Search - List of Books by Raj Kamal Jha
Raj Kamal Jha (born 1966) is an Indian novelist and journalist.
Total Books: 20
Jha was born in Bihar and was raised in Calcutta, West Bengal, where he went to school at St. Joseph's College, Calcutta. He then attended the Indian Institute of Technology, Kharagpur where he did his bachelor's in Mechanical Engineering, (but perhaps more significantly, had his first brush with journalism as the editor of the campus magazine, Alankar, where his first short fiction appeared).
After graduating from IIT, he went to the Graduate School of Journalism at the University of Southern California, where he received his M.A. in 1990.
Jha was an Assistant Editor (News) at The Statesman in Kolkata, a Senior Associate Editor at India Today, New Delhi, and since 1996 has been with The Indian Express first as Deputy Editor, then as Executive Editor. He is now Managing Editor. He lives in Gurgaon.
The Indian Express has thrice won the Vienna-based International Press Institute's award for Excellence in Journalism in 2004, 2006 and 2009. Its journalists have won several national and international awards.
Jha is the author of three published novels.
His first novel, The Blue Bedspread won the 2000 Commonwealth Writers' Prize for Best First Book (Eurasia region) and was a New York Times Notable Book of the Year.
His second novel If You Are Afraid of Heights was a finalist for the Hutch-Crossword Book Award in 2003. He has also been shortlisted for the John Llewellyn Rhys Prize and the Guardian First Book Award.
His third novel, Fireproof, debuted in German at the Frankfurt Book Fair in October 2006 (published by Goldmann). It was published to wide critical acclaim by Picador in India in December and in the UK in February 2007. Actes Sud published it in French in 2008.
Set against the backdrop of the 2002 Gujarat violence, the first attack on innocent Muslim civilians after 9/11, the novel is a chilling, magical tale of a father and his deformed son on a journey across a city where the ghosts of those killed have decided to seek justice.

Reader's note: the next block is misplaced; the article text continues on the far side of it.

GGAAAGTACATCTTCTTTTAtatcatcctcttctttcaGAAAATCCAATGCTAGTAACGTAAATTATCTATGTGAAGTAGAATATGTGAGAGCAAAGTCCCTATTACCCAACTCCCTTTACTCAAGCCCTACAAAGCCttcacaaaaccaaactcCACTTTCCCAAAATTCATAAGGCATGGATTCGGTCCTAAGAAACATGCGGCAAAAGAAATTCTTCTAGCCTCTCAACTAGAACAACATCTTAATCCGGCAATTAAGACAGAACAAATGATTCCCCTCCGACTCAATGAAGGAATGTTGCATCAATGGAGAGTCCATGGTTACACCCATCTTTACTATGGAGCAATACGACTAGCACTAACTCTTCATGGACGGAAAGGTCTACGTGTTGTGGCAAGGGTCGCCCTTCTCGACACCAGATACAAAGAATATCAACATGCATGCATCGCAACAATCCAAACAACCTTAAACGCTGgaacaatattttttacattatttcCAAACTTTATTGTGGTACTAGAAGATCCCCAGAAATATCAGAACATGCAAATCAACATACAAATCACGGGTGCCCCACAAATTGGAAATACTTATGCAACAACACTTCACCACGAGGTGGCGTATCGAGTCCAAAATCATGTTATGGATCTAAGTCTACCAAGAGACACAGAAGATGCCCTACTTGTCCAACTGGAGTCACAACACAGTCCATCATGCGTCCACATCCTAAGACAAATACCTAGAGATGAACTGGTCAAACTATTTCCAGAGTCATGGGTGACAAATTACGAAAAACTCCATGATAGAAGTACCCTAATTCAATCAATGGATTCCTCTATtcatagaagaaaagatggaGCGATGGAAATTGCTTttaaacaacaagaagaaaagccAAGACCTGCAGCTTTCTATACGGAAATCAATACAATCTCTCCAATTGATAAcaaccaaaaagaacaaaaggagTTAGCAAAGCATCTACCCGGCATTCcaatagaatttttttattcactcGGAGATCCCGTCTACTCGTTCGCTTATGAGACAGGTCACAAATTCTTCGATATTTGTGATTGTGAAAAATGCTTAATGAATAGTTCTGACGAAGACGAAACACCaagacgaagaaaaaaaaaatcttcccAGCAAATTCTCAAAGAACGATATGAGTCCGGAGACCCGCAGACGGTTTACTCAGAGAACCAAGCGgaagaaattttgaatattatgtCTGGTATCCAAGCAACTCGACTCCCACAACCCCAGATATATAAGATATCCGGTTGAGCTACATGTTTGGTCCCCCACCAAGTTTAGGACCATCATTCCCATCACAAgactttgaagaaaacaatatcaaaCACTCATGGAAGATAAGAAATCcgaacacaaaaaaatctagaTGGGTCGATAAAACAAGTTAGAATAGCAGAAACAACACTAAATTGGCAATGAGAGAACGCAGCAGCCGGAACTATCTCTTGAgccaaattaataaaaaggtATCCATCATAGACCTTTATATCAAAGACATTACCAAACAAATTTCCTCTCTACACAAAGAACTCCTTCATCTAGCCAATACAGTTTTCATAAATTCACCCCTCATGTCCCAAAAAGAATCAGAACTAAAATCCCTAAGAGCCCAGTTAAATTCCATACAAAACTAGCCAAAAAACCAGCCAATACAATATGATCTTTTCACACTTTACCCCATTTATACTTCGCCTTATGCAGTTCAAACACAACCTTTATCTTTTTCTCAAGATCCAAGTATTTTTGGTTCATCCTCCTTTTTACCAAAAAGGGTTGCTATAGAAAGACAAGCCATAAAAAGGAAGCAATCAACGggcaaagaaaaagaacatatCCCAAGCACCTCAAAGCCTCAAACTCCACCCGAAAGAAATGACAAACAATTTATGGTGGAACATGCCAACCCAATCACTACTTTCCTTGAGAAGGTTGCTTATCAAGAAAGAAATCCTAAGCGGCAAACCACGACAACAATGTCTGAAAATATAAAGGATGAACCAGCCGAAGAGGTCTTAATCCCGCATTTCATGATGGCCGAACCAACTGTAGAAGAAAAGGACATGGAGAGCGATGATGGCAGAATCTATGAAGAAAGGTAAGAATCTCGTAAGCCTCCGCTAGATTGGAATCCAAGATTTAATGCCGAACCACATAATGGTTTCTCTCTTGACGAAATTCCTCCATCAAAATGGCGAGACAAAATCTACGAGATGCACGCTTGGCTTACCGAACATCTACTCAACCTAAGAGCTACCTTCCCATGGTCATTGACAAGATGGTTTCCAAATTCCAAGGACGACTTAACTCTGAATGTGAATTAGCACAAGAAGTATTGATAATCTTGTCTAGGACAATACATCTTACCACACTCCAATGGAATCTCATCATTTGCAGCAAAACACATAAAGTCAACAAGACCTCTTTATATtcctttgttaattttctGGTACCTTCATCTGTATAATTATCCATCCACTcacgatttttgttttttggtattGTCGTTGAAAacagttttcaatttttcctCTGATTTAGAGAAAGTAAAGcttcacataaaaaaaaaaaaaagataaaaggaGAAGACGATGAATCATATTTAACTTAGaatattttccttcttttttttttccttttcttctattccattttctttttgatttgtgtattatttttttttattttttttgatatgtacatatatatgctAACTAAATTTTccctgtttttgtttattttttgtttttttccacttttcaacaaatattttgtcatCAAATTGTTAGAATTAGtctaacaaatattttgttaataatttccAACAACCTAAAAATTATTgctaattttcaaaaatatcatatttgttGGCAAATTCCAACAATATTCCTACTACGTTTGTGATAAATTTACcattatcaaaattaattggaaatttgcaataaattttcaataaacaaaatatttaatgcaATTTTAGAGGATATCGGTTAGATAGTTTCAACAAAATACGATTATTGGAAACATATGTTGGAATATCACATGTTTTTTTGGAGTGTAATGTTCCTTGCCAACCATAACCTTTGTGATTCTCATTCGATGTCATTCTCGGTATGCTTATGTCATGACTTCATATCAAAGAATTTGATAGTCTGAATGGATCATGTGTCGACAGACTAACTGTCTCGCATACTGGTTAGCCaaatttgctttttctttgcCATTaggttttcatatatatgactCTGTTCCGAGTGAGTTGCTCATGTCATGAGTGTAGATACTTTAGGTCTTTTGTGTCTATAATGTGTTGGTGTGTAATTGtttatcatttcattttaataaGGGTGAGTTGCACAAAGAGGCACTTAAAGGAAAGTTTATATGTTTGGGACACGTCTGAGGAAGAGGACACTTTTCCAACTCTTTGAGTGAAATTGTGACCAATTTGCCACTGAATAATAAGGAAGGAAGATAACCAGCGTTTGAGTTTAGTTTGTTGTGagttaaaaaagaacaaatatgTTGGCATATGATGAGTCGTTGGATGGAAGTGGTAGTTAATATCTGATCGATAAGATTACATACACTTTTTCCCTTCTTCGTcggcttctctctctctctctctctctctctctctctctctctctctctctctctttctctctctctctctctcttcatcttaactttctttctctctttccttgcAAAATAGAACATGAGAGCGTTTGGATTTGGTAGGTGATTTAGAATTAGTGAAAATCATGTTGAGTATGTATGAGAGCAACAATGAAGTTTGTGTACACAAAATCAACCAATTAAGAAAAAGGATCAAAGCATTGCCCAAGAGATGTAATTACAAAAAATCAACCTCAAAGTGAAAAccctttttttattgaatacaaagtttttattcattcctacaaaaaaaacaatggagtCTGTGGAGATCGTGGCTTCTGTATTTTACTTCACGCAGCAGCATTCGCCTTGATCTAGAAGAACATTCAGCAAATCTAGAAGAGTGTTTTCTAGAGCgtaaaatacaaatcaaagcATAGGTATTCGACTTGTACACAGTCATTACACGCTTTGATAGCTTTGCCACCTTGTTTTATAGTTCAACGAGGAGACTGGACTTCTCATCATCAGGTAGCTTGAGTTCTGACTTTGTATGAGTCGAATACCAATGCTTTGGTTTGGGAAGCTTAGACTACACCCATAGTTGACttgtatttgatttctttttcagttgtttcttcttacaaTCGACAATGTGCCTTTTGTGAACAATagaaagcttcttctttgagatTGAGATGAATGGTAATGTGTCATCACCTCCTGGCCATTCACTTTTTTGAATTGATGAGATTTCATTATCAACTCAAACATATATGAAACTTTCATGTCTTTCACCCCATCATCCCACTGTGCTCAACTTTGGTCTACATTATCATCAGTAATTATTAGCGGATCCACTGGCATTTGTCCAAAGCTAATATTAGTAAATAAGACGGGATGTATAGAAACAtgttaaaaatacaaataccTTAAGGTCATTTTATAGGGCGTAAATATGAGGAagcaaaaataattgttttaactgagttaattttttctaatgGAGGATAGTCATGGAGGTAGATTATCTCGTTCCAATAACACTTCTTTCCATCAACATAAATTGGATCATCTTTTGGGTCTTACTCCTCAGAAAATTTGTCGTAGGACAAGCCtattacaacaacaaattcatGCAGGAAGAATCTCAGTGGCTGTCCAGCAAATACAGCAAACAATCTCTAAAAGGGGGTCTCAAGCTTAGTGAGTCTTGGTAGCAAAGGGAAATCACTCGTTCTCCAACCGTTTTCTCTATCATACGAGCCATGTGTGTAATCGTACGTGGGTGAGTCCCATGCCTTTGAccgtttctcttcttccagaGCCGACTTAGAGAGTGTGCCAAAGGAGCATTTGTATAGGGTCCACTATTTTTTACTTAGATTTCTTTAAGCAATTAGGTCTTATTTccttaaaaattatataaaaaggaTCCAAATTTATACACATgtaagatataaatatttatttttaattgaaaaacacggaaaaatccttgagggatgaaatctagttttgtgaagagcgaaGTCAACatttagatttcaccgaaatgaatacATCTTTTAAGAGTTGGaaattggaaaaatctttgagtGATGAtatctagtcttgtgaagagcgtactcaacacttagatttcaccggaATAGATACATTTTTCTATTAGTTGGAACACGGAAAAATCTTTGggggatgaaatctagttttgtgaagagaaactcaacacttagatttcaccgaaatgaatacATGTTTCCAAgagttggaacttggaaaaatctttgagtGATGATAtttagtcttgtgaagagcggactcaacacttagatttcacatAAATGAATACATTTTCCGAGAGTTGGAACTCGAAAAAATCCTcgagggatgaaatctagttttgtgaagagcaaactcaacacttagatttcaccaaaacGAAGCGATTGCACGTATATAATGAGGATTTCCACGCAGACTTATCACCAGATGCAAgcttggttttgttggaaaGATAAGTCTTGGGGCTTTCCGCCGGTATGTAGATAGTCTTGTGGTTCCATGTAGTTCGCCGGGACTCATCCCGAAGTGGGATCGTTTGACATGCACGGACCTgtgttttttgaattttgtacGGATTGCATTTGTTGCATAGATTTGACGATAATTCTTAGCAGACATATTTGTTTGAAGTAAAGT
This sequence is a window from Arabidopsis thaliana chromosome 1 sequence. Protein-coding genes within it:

Jha's fiction is known for its stark simplicity and ability to evoke emotion through attention to detail. John Fowles described The Blue Bedspread as the "Coming of age of the Indian novel."
Commenting on his latest book, India Today said: "Here is a chronicle for the 21st century, then, a bildungsroman that tracks the education of the crime-infested soul, completed when the soul cries 'I am guilty' and acknowledges that the burden of this enormous guilt will darken the rest of his life. And that will be his punishment, not the release of the noose or of public abasement in prison."
His fiction is strongly grounded in contemporary Indian themes around change, often taking off from newspaper pages. From domestic violence to the urban-rural divide and, in his latest novel, mass violence and communal tension, Jha's books engage with disturbing subjects unusual in contemporary writing in English but capture those realities of India that escape the mainstream media. His writing, simple as it appears, often calls for a lot of reader participation which evokes sharp, divided reaction.
Jha's fiction has been translated into more than a dozen European languages, including French, German, Italian, Dutch, Greek, Hebrew, Turkish, Spanish and Finnish. His short stories have appeared in French and German anthologies as well. His work has been featured in several international literary festivals, including Hay-on-Wye, Munich Writers' Festival, Melbourne Writers' Festival and the Los Angeles Times Book Festival.
Japanese video artist and photographer Noritoshi Hirakawa created four video installations taking scenes from Jha's three novels for an exhibition at the National Gallery of Modern Art in New Delhi in 2007 as part of a special exhibition of contemporary Japanese art called Vanishing Points. All actors in these video films were from India.
Jha was recently a visiting professor at the graduate school of journalism at the University of California, Berkeley where he taught a course on reporting on India. He was also a fellow at the Yaddo Residency in Saratoga Springs, New York, in 2005.